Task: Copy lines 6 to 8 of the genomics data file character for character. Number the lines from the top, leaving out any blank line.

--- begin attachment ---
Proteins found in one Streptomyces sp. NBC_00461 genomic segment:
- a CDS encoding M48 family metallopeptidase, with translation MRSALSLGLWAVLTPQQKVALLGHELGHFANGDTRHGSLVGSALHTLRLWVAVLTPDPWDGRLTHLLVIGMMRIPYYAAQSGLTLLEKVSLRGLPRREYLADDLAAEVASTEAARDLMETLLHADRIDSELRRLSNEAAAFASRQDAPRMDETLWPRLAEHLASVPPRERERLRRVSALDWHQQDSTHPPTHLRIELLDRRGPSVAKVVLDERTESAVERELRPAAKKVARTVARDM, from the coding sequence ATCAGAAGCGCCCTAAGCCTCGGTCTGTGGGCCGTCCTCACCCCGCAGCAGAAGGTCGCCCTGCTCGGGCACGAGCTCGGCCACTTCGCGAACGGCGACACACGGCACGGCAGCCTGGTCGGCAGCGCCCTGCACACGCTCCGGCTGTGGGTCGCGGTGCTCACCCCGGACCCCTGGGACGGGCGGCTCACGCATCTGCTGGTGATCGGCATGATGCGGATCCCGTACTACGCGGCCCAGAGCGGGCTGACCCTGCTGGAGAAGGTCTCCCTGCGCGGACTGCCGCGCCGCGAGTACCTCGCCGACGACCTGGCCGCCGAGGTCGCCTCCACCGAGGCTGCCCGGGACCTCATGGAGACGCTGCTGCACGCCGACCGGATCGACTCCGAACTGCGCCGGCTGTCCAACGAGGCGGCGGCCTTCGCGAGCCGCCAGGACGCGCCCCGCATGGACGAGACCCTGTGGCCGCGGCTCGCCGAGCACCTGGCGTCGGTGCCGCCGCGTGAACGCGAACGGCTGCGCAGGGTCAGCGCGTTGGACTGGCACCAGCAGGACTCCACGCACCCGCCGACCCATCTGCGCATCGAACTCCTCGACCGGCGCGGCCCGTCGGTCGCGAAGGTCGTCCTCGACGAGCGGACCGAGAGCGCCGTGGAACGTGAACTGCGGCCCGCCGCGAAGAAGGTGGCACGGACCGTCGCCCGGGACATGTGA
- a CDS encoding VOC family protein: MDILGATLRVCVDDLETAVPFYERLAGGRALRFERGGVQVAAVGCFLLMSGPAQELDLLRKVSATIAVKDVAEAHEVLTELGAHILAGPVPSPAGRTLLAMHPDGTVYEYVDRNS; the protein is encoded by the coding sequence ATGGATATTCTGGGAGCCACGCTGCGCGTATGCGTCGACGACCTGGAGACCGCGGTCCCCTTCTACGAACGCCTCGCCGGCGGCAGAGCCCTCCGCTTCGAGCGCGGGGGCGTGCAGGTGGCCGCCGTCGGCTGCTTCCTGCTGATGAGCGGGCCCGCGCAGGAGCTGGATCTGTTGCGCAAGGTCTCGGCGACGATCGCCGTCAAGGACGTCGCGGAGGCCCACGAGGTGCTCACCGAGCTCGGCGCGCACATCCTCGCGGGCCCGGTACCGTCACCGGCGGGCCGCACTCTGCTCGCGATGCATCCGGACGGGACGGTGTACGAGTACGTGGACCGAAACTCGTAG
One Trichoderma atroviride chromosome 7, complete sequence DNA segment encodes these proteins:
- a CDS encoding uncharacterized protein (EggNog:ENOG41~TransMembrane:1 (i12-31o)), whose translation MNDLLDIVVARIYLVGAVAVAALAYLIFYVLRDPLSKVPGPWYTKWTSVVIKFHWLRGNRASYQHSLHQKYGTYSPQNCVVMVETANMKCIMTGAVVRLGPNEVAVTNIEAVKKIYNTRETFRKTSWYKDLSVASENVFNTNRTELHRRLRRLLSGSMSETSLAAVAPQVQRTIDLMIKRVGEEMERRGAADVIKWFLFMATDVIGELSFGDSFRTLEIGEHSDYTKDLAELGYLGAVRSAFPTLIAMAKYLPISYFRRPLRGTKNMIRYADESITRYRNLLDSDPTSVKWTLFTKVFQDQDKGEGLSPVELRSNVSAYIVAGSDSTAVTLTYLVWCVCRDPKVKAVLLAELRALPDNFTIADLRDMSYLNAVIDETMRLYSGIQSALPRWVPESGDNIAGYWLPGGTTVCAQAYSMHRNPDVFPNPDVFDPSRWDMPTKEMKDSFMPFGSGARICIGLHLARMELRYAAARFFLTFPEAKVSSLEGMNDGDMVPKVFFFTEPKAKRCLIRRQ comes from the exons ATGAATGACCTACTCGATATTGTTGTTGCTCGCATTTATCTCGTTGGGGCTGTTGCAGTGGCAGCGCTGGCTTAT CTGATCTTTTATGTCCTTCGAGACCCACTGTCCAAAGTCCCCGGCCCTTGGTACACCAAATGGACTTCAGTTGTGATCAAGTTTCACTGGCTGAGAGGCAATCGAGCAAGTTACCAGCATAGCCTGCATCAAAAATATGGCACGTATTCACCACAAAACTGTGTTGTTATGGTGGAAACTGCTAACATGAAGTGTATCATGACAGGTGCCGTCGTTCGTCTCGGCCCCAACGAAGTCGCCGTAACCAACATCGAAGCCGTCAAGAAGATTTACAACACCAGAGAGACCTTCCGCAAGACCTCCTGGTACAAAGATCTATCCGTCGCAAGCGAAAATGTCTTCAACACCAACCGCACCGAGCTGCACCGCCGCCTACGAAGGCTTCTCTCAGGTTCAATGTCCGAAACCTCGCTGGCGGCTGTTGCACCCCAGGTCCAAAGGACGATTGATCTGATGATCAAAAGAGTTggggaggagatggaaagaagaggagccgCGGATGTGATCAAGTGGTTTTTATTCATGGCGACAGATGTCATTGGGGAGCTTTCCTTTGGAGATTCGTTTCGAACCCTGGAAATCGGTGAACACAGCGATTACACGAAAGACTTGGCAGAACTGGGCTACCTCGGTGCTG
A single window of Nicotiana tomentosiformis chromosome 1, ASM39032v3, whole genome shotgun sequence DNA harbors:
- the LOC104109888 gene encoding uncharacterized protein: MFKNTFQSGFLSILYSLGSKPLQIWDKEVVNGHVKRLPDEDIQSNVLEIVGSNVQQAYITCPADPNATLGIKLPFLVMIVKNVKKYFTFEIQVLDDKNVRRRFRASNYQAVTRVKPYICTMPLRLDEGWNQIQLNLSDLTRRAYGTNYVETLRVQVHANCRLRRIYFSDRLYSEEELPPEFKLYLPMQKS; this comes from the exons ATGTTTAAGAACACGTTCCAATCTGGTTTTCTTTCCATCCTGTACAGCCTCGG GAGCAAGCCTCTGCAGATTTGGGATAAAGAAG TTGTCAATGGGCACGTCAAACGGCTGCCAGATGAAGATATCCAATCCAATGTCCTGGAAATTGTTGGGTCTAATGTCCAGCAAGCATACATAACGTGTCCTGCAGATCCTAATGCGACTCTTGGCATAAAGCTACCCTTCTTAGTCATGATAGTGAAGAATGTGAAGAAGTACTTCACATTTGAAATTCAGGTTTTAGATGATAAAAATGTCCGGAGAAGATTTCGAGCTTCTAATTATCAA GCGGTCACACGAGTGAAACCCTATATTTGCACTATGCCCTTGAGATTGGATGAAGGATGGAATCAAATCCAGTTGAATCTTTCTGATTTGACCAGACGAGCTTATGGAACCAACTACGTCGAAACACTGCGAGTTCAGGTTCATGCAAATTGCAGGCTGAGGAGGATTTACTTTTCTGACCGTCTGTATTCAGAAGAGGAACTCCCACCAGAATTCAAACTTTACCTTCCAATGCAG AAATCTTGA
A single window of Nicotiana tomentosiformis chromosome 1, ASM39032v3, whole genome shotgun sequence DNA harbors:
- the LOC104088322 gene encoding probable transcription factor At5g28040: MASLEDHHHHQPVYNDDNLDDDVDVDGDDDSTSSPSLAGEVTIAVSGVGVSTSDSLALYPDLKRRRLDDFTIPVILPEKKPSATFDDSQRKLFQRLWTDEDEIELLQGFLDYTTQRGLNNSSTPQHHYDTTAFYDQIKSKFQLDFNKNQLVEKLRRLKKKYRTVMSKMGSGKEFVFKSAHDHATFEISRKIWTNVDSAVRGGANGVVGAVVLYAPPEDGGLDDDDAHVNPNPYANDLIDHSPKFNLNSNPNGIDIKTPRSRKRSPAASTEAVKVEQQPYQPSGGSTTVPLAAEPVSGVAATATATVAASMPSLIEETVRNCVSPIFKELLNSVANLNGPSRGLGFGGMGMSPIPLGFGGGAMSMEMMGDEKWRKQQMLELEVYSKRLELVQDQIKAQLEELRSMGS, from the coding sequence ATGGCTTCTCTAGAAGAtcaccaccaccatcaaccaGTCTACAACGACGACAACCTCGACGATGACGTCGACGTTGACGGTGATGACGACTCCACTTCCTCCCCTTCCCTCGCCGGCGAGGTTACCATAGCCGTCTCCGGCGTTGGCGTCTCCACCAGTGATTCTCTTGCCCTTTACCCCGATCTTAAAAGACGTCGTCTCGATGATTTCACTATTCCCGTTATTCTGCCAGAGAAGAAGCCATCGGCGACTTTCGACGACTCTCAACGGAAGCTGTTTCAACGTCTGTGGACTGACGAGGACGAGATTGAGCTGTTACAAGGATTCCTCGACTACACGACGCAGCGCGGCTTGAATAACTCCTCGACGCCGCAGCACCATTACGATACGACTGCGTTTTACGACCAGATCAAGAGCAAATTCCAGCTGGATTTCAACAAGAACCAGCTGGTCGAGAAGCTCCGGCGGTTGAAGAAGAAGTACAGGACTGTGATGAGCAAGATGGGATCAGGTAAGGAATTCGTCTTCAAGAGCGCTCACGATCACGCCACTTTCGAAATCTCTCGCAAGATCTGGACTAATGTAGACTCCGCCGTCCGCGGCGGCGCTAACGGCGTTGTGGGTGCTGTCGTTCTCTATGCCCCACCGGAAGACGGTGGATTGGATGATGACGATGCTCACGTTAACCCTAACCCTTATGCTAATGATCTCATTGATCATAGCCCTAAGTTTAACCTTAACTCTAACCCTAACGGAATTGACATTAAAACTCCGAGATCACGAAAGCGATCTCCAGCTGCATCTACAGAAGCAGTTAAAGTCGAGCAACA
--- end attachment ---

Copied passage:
A single window of Nicotiana tomentosiformis chromosome 1, ASM39032v3, whole genome shotgun sequence DNA harbors:
- the LOC104109888 gene encoding uncharacterized protein: MFKNTFQSGFLSILYSLGSKPLQIWDKEVVNGHVKRLPDEDIQSNVLEIVGSNVQQAYITCPADPNATLGIKLPFLVMIVKNVKKYFTFEIQVLDDKNVRRRFRASNYQAVTRVKPYICTMPLRLDEGWNQIQLNLSDLTRRAYGTNYVETLRVQVHANCRLRRIYFSDRLYSEEELPPEFKLYLPMQKS; this comes from the exons ATGTTTAAGAACACGTTCCAATCTGGTTTTCTTTCCATCCTGTACAGCCTCGG GAGCAAGCCTCTGCAGATTTGGGATAAAGAAG TTGTCAATGGGCACGTCAAACGGCTGCCAGATGAAGATATCCAATCCAATGTCCTGGAAATTGTTGGGTCTAATGTCCAGCAAGCATACATAACGTGTCCTGCAGATCCTAATGCGACTCTTGGCATAAAGCTACCCTTCTTAGTCATGATAGTGAAGAATGTGAAGAAGTACTTCACATTTGAAATTCAGGTTTTAGATGATAAAAATGTCCGGAGAAGATTTCGAGCTTCTAATTATCAA GCGGTCACACGAGTGAAACCCTATATTTGCACTATGCCCTTGAGATTGGATGAAGGATGGAATCAAATCCAGTTGAATCTTTCTGATTTGACCAGACGAGCTTATGGAACCAACTACGTCGAAACACTGCGAGTTCAGGTTCATGCAAATTGCAGGCTGAGGAGGATTTACTTTTCTGACCGTCTGTATTCAGAAGAGGAACTCCCACCAGAATTCAAACTTTACCTTCCAATGCAG AAATCTTGA
A single window of Nicotiana tomentosiformis chromosome 1, ASM39032v3, whole genome shotgun sequence DNA harbors: